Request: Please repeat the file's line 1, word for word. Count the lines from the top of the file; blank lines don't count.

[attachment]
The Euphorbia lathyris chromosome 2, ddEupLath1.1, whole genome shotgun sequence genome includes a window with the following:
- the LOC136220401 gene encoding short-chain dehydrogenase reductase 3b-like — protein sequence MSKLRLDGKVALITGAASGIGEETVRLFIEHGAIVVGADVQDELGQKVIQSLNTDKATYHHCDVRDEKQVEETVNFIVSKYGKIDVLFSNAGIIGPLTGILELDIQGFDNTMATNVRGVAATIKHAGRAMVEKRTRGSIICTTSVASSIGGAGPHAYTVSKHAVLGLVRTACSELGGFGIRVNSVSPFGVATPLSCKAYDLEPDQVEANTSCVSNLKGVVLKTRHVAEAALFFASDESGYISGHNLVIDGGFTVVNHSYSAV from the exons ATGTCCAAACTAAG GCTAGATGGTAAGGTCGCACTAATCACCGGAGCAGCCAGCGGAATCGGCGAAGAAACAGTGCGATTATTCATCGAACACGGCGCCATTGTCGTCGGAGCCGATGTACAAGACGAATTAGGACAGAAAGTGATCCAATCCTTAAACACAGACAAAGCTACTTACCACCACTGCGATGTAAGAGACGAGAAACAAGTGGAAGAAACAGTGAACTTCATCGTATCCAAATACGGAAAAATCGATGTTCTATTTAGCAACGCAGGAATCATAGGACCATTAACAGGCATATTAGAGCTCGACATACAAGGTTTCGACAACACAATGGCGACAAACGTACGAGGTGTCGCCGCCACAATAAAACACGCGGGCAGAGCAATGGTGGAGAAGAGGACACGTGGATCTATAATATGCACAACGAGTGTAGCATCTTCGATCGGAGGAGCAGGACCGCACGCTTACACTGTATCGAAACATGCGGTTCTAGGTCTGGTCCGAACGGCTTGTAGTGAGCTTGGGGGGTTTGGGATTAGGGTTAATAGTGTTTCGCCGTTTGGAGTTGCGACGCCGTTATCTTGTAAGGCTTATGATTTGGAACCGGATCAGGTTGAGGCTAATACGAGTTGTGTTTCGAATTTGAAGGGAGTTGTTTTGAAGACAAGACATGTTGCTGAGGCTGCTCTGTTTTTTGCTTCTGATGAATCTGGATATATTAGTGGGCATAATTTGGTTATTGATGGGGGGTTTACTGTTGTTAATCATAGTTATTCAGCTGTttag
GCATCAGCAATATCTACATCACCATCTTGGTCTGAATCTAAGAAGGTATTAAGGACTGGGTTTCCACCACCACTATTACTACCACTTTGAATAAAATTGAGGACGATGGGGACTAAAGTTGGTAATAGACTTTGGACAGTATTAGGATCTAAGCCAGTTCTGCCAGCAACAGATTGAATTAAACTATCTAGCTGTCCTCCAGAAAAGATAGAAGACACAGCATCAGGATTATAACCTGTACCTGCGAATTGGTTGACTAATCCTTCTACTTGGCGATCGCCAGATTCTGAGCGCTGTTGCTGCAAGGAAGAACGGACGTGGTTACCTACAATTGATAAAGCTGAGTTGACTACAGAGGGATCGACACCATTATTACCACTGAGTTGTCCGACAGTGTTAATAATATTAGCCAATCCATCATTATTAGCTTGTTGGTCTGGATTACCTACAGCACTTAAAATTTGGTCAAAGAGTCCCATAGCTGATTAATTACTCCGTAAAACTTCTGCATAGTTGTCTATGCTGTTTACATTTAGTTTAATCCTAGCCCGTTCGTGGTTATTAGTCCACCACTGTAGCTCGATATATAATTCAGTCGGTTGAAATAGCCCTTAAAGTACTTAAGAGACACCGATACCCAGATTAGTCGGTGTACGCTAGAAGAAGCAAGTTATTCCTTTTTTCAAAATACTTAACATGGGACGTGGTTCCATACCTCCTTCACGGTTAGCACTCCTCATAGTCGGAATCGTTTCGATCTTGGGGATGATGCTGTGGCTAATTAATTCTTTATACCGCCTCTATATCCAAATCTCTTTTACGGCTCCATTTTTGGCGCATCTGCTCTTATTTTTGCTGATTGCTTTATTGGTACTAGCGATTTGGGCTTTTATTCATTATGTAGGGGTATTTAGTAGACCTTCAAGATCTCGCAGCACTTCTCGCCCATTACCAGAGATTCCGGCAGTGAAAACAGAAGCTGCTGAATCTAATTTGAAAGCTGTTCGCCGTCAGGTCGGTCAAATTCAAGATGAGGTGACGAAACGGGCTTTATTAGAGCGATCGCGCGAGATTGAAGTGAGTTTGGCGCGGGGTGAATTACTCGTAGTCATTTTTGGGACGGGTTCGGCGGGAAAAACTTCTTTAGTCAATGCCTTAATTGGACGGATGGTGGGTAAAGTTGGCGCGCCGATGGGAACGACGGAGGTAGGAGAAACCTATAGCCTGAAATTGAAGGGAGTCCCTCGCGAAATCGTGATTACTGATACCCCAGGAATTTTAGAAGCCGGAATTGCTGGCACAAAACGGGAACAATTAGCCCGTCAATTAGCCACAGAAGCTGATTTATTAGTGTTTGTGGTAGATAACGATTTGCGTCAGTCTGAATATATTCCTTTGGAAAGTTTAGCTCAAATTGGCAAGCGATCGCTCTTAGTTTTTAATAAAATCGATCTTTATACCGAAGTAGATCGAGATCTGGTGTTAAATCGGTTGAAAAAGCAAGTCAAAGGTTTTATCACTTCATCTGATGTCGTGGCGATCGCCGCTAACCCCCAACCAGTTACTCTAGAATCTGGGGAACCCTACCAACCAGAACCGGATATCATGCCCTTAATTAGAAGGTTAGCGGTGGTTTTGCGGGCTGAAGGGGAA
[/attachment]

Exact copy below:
The Euphorbia lathyris chromosome 2, ddEupLath1.1, whole genome shotgun sequence genome includes a window with the following: